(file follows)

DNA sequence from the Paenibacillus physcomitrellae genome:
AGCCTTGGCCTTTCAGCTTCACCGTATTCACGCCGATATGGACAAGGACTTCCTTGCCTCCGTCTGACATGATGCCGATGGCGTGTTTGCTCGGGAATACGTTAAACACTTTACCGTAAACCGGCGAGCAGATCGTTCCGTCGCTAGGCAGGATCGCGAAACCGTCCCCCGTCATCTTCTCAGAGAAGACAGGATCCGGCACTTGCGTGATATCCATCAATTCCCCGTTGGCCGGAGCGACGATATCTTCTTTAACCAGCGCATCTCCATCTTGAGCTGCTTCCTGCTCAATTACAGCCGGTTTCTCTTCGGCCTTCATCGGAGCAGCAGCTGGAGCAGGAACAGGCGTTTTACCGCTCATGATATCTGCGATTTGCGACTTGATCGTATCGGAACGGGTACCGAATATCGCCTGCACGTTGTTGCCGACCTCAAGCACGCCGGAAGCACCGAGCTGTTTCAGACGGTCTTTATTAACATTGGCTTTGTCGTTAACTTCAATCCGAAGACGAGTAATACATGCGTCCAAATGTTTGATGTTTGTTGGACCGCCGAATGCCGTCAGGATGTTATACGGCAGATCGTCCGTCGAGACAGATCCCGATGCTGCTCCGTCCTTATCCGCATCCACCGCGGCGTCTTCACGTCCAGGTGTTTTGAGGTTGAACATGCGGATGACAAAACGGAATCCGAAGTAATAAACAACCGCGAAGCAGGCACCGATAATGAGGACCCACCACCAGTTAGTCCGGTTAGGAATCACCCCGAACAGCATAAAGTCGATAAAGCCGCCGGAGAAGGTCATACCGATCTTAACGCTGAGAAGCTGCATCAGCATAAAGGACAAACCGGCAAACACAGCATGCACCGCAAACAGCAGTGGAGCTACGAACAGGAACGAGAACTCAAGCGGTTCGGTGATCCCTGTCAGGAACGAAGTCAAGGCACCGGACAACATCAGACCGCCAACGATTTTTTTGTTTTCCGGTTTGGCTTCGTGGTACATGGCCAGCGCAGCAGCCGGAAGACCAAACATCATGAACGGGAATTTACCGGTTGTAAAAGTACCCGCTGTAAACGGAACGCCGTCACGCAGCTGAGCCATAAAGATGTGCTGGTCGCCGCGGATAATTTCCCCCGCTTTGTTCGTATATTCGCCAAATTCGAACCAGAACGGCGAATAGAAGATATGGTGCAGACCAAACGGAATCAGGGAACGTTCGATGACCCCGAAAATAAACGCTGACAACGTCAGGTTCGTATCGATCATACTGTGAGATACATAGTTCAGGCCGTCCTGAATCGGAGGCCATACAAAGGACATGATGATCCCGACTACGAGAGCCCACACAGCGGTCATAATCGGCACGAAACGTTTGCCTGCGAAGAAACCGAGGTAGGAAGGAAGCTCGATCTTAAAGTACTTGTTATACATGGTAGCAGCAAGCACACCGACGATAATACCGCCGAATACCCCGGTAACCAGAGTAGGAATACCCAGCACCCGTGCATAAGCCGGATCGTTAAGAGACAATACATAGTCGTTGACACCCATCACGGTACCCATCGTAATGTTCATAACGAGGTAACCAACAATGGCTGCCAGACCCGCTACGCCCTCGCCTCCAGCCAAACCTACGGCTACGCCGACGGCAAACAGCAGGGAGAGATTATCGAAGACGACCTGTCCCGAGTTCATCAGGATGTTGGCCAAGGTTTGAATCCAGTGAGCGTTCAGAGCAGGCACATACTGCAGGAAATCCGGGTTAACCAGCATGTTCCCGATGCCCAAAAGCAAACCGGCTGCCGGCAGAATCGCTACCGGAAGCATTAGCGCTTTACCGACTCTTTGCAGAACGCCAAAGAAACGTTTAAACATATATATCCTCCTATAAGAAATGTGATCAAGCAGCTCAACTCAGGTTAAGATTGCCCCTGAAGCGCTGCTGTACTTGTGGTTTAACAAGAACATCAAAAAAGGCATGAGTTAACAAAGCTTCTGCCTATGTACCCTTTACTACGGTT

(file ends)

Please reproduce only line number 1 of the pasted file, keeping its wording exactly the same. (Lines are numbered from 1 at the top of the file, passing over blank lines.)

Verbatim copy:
DNA sequence from the Paenibacillus physcomitrellae genome: